"After the evening ended I was too pumped up to go home so we went over to Ciro's to see this new group that was supposed to be pretty hot. They were called The Doors. They put me to sleep."

The BF4's last Mustang session in '66 yielded the Motownlike "The Magic Touch," a departure from Fuller's style that depressed him, he complained, because it didn't have his west Texas sound. Future R&B star Barry White was working for Mustang at the time, and Fuller reportedly couldn't stand what he represented: the manipulation of sound beyond what a single person or live band could play. Fuller wanted the trickery to do only so much--to augment him, not take his place. He was further aggrieved when "Magic Touch" started getting airplay and he couldn't duplicate it onstage.

Late one night in July of that year, Fuller was at his Hollywood apartment drinking beer with friends when he said he was going out to buy acid from a prostitute he knew. His driver and roadie, Rick Stone, told Linna he was at the apartment when Fuller left; when Stone awoke the next morning, Fuller wasn't there and neither was the Oldsmobile Fuller drove. Later that afternoon, Stone returned to the apartment and saw police cars and a crowd around the Olds. Fuller's mother had found her son dead inside, bruised and doused with gasoline. He was 23.

A coroner's report stated he had apparently drunk gasoline, suggesting it was a suicide. Bob Keane called that "ridiculous." To this day, however, no one has come up with a credible motive for Fuller's murder. A recent episode of Unsolved Mysteries suggested he died of a drug overdose at a beach party; Linna, who is working on a Fuller biography, calls that ludicrous--how, then, did his body end up battered, and in the car? And that's where we leave the facts of the Bobby Fuller story.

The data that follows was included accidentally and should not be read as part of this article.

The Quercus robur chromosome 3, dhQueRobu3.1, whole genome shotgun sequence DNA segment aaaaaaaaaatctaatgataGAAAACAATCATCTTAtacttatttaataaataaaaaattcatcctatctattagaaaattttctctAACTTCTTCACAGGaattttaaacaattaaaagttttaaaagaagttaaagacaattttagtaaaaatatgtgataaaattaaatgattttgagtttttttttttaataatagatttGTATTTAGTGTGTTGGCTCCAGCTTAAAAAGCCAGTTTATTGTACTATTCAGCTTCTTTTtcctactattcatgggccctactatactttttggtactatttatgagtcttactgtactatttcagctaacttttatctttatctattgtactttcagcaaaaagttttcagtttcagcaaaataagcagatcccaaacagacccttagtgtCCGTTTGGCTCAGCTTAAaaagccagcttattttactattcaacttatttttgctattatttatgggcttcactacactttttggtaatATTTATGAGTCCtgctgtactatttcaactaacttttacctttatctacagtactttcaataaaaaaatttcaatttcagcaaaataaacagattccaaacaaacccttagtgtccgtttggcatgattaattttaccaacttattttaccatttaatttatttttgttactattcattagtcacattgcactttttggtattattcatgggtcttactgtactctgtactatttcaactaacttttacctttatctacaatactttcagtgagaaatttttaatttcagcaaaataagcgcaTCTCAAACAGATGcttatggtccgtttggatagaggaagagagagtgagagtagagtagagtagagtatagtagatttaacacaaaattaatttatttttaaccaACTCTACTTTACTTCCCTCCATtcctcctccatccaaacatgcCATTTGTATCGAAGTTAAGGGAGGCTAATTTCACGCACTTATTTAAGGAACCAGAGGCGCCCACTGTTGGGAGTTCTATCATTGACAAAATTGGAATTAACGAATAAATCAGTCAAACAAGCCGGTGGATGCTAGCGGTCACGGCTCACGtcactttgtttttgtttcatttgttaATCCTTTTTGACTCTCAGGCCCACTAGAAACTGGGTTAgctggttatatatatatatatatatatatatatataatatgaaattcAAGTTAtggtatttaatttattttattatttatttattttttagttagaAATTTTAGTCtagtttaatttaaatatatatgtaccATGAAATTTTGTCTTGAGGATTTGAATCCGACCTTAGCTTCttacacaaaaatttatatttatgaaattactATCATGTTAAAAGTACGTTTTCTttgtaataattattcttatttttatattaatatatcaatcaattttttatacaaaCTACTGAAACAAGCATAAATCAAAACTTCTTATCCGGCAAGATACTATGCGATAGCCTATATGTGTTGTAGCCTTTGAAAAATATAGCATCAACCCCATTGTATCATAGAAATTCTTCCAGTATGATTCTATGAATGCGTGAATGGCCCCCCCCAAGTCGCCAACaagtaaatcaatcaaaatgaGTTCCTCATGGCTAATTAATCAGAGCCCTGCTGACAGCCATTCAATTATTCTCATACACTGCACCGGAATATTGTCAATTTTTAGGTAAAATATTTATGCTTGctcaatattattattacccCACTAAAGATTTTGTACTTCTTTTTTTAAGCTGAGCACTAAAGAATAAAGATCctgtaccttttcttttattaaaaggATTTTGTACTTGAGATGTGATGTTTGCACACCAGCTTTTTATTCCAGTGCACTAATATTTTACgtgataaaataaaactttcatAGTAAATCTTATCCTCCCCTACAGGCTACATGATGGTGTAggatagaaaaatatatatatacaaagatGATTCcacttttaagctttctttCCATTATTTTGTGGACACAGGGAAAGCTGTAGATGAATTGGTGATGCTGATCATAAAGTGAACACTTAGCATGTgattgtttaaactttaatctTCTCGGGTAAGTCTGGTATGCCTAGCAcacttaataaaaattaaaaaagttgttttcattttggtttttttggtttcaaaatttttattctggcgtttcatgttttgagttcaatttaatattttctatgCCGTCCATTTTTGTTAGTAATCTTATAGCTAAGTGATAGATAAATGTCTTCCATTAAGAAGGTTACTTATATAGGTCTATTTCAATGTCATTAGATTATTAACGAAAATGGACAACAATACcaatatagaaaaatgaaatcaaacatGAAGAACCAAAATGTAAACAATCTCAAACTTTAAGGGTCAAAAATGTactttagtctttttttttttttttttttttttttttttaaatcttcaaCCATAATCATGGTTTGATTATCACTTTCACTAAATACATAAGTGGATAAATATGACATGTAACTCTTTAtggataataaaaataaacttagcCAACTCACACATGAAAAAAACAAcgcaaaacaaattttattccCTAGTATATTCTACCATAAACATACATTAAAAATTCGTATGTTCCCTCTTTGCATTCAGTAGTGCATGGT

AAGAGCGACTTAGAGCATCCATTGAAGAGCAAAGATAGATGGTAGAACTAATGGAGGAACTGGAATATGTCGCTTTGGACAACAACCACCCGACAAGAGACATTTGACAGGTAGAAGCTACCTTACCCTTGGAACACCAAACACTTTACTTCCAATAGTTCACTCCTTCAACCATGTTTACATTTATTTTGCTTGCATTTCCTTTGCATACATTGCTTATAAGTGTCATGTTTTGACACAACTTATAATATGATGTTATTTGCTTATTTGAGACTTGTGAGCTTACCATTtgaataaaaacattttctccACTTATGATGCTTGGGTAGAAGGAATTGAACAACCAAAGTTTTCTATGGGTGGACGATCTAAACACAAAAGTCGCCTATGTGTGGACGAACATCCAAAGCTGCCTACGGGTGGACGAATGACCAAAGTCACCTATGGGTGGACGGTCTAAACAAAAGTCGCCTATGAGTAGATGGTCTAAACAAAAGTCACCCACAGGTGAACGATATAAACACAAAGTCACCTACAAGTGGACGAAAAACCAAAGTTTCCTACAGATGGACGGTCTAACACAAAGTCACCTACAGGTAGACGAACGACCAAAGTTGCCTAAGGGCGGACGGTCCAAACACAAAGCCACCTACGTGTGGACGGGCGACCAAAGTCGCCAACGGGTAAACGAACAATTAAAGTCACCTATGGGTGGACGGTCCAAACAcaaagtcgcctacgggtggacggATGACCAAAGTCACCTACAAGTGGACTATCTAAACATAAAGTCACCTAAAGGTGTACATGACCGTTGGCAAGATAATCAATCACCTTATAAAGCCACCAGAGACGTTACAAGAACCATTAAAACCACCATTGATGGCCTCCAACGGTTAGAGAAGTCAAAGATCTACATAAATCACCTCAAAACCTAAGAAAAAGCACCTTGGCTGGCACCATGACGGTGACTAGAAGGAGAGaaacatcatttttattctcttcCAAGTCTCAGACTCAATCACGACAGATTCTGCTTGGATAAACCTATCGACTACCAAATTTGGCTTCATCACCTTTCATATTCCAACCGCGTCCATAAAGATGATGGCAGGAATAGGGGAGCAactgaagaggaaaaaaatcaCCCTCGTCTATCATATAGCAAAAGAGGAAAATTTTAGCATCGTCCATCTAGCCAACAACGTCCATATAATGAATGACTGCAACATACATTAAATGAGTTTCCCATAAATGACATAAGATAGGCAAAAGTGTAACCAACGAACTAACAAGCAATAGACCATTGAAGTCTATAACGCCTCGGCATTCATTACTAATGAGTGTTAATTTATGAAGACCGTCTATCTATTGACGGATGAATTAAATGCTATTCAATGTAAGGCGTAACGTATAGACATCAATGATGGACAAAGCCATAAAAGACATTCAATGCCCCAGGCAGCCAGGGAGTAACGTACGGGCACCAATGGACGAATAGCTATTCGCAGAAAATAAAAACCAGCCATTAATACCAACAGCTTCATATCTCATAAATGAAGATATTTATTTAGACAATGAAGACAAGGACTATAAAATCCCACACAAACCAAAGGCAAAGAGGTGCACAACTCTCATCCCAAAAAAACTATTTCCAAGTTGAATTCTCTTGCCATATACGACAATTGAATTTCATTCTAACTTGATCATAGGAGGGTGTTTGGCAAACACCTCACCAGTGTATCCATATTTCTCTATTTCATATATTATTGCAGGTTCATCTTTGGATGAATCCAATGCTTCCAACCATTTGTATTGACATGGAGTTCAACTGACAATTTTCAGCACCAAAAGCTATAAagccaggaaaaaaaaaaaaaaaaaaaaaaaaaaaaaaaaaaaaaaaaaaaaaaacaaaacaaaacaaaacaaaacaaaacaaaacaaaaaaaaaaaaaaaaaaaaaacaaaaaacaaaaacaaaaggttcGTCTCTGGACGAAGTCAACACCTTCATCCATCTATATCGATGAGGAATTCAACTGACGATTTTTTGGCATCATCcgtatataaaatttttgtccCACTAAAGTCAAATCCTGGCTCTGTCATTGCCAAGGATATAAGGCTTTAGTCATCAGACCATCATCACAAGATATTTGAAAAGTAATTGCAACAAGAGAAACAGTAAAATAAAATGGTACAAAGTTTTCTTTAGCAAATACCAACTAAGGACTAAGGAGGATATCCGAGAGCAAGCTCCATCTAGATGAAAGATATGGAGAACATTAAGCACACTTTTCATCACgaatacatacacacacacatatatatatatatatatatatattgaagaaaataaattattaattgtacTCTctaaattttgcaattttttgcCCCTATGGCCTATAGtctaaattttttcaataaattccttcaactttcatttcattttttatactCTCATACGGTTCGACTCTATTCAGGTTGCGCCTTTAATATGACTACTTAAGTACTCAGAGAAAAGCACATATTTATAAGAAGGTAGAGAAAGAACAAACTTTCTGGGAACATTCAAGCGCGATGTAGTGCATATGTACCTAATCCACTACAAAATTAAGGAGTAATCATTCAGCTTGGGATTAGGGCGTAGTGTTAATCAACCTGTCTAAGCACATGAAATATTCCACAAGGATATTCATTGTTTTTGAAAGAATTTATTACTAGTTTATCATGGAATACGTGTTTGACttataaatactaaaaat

What does his work mean beyond one glorious single? It's difficult enough to argue that his meager recorded legacy is rootsy, even though his story, smelling of come and gasoline, is the quintessential rock 'n' roll tale. In the end, it was synthetic music, especially as evidenced on Shakedown! and El Paso Rock Vol. 1--a melange of styles he plucked from the air that vibrated around him. But if it was synthetic in the derogatory sense, then the Beatles, the Rolling Stones and every Brit glam rocker who would soon rifle the American songbook and thrill the little girls in El Paso made Bac-O-Bits look authentic.

In his El Paso bedroom, Bobby Fuller scribbled lyrics about beach parties he'd never seen; his themes, like those of Beach Boys mastermind Brian Wilson, who did not surf and was afraid of the water, are fables. Still, they wormed themselves into the burgeoning American consciousness until almost every teenage boy believed he'd spent at least one afternoon twisting in the sand with Annette Funicello or running from the cops. You could say the acid killed Fuller, but if, when success finally came and it wasn't enough, he retreated into a different kind of vision, he was only doing what this country's great minstrels had often done; in the end, it's all moonshine. Already disaffected, with images of beach bunnies and outlaws collapsing in his mind, it's hard to see how Fuller would have squinted through the rest of the '60s anyway. Maybe that's just as well. Had he lived to hear the Beatles' "Lucy in the Sky With Diamonds"--a song dripping with irony--he would have been disgusted.

At the height of its brief fame, the Bobby Fuller Four appeared in a quickie beach movie, The Ghost in the Invisible Bikini. Arriving at the set, Fuller was desolated to find that he was obligated to lip-synch someone else's song. Yet in a way, Bobby Fuller was the ghost in the invisible bikini. And his contrivance, ambition and guts may be as close as we'll get to the source of all great popular art.

Most of Bobby Fuller's Mustang recordings are available on Del-Fi's I Fought the Law and KRLA--King of the Wheels (1-800-99-DELFI or DEL-FI@primenet.com). Kicks #6, the issue of Miriam Linna's magazine with the Bobby Fuller story, is available for $7 from Norton Records, 1-718-789-4438.